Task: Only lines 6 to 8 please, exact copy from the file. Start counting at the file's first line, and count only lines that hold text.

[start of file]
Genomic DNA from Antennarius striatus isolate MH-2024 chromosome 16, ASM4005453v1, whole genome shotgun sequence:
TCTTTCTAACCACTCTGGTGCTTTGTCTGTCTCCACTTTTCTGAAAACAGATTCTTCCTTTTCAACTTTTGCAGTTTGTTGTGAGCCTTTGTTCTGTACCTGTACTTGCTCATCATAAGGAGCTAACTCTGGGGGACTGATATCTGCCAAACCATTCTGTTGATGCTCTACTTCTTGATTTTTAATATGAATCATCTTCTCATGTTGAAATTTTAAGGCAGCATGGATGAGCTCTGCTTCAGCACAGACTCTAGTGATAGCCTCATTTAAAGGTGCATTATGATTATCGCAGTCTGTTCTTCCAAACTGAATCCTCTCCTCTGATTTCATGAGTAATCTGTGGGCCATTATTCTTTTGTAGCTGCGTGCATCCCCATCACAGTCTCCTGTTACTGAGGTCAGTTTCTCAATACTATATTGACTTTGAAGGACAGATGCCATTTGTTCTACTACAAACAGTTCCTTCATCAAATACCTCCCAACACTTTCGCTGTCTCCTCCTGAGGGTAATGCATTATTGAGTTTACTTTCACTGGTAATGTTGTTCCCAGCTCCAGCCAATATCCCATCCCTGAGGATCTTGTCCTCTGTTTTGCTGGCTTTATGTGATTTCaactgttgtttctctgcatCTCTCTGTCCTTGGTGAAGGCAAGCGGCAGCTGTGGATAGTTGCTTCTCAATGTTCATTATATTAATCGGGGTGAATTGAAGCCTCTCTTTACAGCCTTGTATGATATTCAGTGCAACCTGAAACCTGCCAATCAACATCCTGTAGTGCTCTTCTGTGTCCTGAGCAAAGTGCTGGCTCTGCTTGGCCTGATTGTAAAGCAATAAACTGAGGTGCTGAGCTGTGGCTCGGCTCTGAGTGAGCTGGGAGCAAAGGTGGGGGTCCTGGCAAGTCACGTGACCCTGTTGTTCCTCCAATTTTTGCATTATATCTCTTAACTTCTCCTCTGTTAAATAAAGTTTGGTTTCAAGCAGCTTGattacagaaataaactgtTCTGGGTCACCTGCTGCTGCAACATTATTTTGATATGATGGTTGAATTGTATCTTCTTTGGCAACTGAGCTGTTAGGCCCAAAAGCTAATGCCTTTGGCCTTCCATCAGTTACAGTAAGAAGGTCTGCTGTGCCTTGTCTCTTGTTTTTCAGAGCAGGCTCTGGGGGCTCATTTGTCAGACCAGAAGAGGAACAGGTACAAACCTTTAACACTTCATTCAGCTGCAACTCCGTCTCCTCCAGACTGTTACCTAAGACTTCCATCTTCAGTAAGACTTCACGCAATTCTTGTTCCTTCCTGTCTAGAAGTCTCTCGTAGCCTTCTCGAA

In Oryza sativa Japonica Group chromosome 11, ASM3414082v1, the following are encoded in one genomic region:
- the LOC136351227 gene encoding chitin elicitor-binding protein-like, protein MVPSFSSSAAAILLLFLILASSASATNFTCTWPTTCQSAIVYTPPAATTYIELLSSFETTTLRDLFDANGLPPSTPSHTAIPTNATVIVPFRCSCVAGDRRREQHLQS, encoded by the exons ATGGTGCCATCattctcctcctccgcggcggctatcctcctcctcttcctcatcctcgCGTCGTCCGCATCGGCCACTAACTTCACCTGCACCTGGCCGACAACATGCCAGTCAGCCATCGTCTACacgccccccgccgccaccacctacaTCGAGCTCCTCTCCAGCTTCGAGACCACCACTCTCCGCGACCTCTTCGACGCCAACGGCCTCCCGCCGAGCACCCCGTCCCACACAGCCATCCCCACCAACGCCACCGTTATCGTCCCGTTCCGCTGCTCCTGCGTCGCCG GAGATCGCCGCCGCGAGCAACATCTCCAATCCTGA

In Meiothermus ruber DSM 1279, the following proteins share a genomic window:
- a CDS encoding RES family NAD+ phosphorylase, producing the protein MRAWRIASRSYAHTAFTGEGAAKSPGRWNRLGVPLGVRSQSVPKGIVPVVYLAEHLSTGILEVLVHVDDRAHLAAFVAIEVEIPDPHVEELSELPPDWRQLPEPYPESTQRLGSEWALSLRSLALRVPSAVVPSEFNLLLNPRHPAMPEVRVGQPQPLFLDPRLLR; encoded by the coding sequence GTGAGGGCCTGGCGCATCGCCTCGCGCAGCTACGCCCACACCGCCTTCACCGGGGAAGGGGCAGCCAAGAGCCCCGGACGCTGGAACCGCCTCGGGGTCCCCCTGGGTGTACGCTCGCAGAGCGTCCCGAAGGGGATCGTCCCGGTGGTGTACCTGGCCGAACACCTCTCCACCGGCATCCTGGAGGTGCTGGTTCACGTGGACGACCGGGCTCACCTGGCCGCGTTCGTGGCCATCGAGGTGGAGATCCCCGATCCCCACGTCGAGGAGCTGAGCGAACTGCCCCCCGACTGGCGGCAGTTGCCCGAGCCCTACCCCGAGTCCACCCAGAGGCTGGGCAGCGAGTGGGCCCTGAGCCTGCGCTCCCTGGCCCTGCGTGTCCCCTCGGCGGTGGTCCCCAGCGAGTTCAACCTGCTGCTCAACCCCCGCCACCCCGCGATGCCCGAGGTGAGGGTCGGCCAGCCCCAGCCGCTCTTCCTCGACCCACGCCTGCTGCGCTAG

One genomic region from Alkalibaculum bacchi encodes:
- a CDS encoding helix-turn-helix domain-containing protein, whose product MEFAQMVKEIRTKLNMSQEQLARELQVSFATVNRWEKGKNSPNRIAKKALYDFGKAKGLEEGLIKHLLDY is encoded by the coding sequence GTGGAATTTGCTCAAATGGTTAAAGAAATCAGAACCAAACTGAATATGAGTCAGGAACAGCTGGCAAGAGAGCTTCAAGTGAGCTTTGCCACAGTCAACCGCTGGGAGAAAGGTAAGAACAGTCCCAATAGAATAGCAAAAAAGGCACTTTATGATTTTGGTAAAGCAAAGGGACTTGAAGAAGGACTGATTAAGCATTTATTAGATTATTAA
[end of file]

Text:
- a CDS encoding RES family NAD+ phosphorylase, producing the protein MRAWRIASRSYAHTAFTGEGAAKSPGRWNRLGVPLGVRSQSVPKGIVPVVYLAEHLSTGILEVLVHVDDRAHLAAFVAIEVEIPDPHVEELSELPPDWRQLPEPYPESTQRLGSEWALSLRSLALRVPSAVVPSEFNLLLNPRHPAMPEVRVGQPQPLFLDPRLLR; encoded by the coding sequence GTGAGGGCCTGGCGCATCGCCTCGCGCAGCTACGCCCACACCGCCTTCACCGGGGAAGGGGCAGCCAAGAGCCCCGGACGCTGGAACCGCCTCGGGGTCCCCCTGGGTGTACGCTCGCAGAGCGTCCCGAAGGGGATCGTCCCGGTGGTGTACCTGGCCGAACACCTCTCCACCGGCATCCTGGAGGTGCTGGTTCACGTGGACGACCGGGCTCACCTGGCCGCGTTCGTGGCCATCGAGGTGGAGATCCCCGATCCCCACGTCGAGGAGCTGAGCGAACTGCCCCCCGACTGGCGGCAGTTGCCCGAGCCCTACCCCGAGTCCACCCAGAGGCTGGGCAGCGAGTGGGCCCTGAGCCTGCGCTCCCTGGCCCTGCGTGTCCCCTCGGCGGTGGTCCCCAGCGAGTTCAACCTGCTGCTCAACCCCCGCCACCCCGCGATGCCCGAGGTGAGGGTCGGCCAGCCCCAGCCGCTCTTCCTCGACCCACGCCTGCTGCGCTAG

One genomic region from Alkalibaculum bacchi encodes:
- a CDS encoding helix-turn-helix domain-containing protein, whose product MEFAQMVKEIRTKLNMSQEQLARELQVSFATVNRWEKGKNSPNRIAKKALYDFGKAKGLEEGLIKHLLDY is encoded by the coding sequence GTGGAATTTGCTCAAATGGTTAAAGAAATCAGAACCAAACTGAATATGAGTCAGGAACAGCTGGCAAGAGAGCTTCAAGTGAGCTTTGCCACAGTCAACCGCTGGGAGAAAGGTAAGAACAGTCCCAATAGAATAGCAAAAAAGGCACTTTATGATTTTGGTAAAGCAAAGGGACTTGAAGAAGGACTGATTAAGCATTTATTAGATTATTAA